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State: 3 Creek herd should be thinned


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Dec 20, 2000
Jackson, Wyoming
State: 3 Creek herd should be thinned

Golf course biologist says hunters invited on property to cull overpopulation of elk.

By Rebecca Huntington

A hunt aimed at thinning an elk population that often summers around actor Harrison Ford's ranch, where the ungulates are off-limits to hunters, is stirring consternation among some South Park residents.

Angst over the elk hunt surfaced in the form of a letter to the dditor penned by Kay Whiteside, who claimed hunters had killed "hundreds of elk" at 3 Creek Ranch to protect golf greens and flowerbeds.

Although Whiteside's letter missed the mark by a long shot ­ hunters have killed only 14 elk on the ranch ­ it prompted a flurry of phone calls and letters to the ranch and Jackson Hole News&Guide.

Some residents called on 3 Creek, a new golf course and housing development, to "fence themselves in" to protect their property rather than allow an elk hunt.

That misses the point, however, according to 3 Creek Ranch Biologist Roger Smith, who said the hunt has nothing to do with golf greens or flowerbeds.

In fact, Wyoming Game and Fish Department officials asked 3 Creek owners to allow hunting on their land as part of a larger plan to thin the herd.

"The problem is that a lot of landowners don't allow permission to hunt," Game and Fish spokesman Mark Gocke said. "That's why this particular herd segment has grown so much."

Gocke called the 3 Creek hunt "really valuable to us in managing that elk herd." Elk living along the Snake River bottoms belong to the larger Fall Creek Herd, which numbers about 5,100 and exceeds the state's population objective of 4,400 animals.

Elk have doubled since 80s

Landowners in the area agree the number of elk occupying the Snake River bottoms has more than doubled since the 1980s and now exceeds 300 animals.

But many landowners don't want the elk hunted, and there are no swathes of public land in South Park large enough to allow for hunting. One of the biggest landowners in the area, Ford, has created a private elk refuge of sorts with elk summering on his property.

"[Ford] doesn't want any hunting to take place on his property," said John Kelly, who manages the ranch for the actor. "He told me that if I caught anyone to turn them in."

Kelly put up signs warning would-be hunters along the border between 3 Creek and the Ford property, he said.

Another 3 Creek neighbor, Kirby Williams, sees both sides.

"I support thinning the herd out. It's definitely gotten out of control," Williams said Monday. "The foraging they do is quite destructive to replacing the cottonwoods and the aspens. We have noticed that here."

Protecting cottonwood habitat along the river is one reason for the hunt, Gocke said.

But while Williams supports 3 Creek's decision to allow hunting, he does not want hunters on his property, he said.

"We love the elk," Williams said. "We don't want anybody shooting on our ranch. But if other people are willing to put up with that then that's fine with us."

Smith said 3 Creek wanted to cooperate with Game and Fish to help the agency meet its population goal for the herd.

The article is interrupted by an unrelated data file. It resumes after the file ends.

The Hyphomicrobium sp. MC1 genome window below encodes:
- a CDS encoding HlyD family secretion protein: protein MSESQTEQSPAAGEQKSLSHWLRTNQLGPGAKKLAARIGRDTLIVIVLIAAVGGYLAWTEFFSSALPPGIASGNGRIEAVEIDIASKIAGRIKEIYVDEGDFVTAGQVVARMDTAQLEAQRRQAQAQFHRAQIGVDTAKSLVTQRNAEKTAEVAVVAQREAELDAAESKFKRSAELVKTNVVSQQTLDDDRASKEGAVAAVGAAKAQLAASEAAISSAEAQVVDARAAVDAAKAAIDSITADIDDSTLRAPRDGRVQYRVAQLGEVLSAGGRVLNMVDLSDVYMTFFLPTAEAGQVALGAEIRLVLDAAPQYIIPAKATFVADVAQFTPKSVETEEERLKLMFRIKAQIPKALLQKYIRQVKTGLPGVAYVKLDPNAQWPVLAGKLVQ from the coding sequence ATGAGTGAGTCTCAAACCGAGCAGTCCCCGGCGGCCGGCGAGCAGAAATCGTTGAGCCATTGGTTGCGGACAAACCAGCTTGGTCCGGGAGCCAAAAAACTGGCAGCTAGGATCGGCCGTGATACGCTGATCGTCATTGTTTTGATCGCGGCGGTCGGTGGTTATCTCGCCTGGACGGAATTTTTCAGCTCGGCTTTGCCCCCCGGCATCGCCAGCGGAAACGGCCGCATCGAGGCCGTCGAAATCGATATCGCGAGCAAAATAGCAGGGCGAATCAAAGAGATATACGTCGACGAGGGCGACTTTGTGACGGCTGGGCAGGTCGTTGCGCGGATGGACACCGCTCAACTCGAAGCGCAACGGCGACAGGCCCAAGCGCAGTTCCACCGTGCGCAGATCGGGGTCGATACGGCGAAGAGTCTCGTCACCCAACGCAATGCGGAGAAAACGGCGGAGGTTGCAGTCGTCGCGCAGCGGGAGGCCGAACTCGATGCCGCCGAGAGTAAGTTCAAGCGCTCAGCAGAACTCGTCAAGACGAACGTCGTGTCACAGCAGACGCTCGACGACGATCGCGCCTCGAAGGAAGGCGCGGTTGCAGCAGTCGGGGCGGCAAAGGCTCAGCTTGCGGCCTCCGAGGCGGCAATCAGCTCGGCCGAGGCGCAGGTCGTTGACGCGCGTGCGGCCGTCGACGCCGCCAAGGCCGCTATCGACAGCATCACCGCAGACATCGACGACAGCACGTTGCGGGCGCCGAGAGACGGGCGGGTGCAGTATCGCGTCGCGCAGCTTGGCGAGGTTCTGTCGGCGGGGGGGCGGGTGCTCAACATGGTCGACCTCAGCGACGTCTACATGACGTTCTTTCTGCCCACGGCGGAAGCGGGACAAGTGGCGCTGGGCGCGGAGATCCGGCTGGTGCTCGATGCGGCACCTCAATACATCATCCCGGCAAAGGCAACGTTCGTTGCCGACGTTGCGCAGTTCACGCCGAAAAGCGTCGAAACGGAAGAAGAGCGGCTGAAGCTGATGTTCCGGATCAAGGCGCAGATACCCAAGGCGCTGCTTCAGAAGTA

"Game and Fish approached us, asked if we'd be willing to participate," Smith said.

Three Creek hired a hunter to supervise hunters who come onto the property to ensure the hunt is carried out safely and "appropriately," Smith said.

"Because of the property itself," Smith said, "we're not just saying, 'Drive your truck to the back 40 and have at it.'"

Smith said 3 Creek would never allow "hundreds" of elk to be killed and wished neighbors had called to ask about the hunt before making those assumptions. Wildlife is an important component of the ranch where the owners are restoring habitat for various species, including trumpeter swans and trout, in addition to developing high-end homes and a golf course, he said.

South Park open till Jan. 31

Game and Fish biologist Gary Fralick defended the hunt, saying: "We want to try to minimize the chance of elk numbers growing on private lands. It's just not a good scenario. We just don't want elk living in and amongst houses."

Part of the reason for that is those animals are not available to hunters, Fralick said. In addition, Game and Fish officials said they're concerned about elk mingling with cattle in South Park because of the potential for transmitting diseases and because elk may damage stored hay. Game and Fish has been allowing special, late-season hunts to address potential conflicts in South Park for the past 15 years, Fralick said.

This year, Game and Fish sold an additional 125 cow and calf licenses for the South Park area where hunters will be allowed to take elk until Jan. 31, well after the rest of the hunt area closes Nov. 12. The late-season hunt area runs south of Highway 22 to the South Park Bridge and encompasses land in between the Snake River and Highway 191.

Kelly is not convinced about the need for the hunt. Speaking for himself, not Ford, Kelly questioned Game and Fish's policy of feeding elk in the winter, which keeps numbers high and then demanding a liberal hunting season to cull the herd.

"It's like the left hand doesn't know what the right hand is doing," he said.

Kelly and Williams also raised concerns about hunters pursuing elk near South Park subdivisions. A similar controversy erupted in Teton Pines after a hunter shot a bull moose Sept. 29 near that subdivision.

Kelly said Game and Fish, before selling licenses for the late-season hunt, should have asked neighbors: "How do you feel about bullets flying through your neighborhood for the next four months?"

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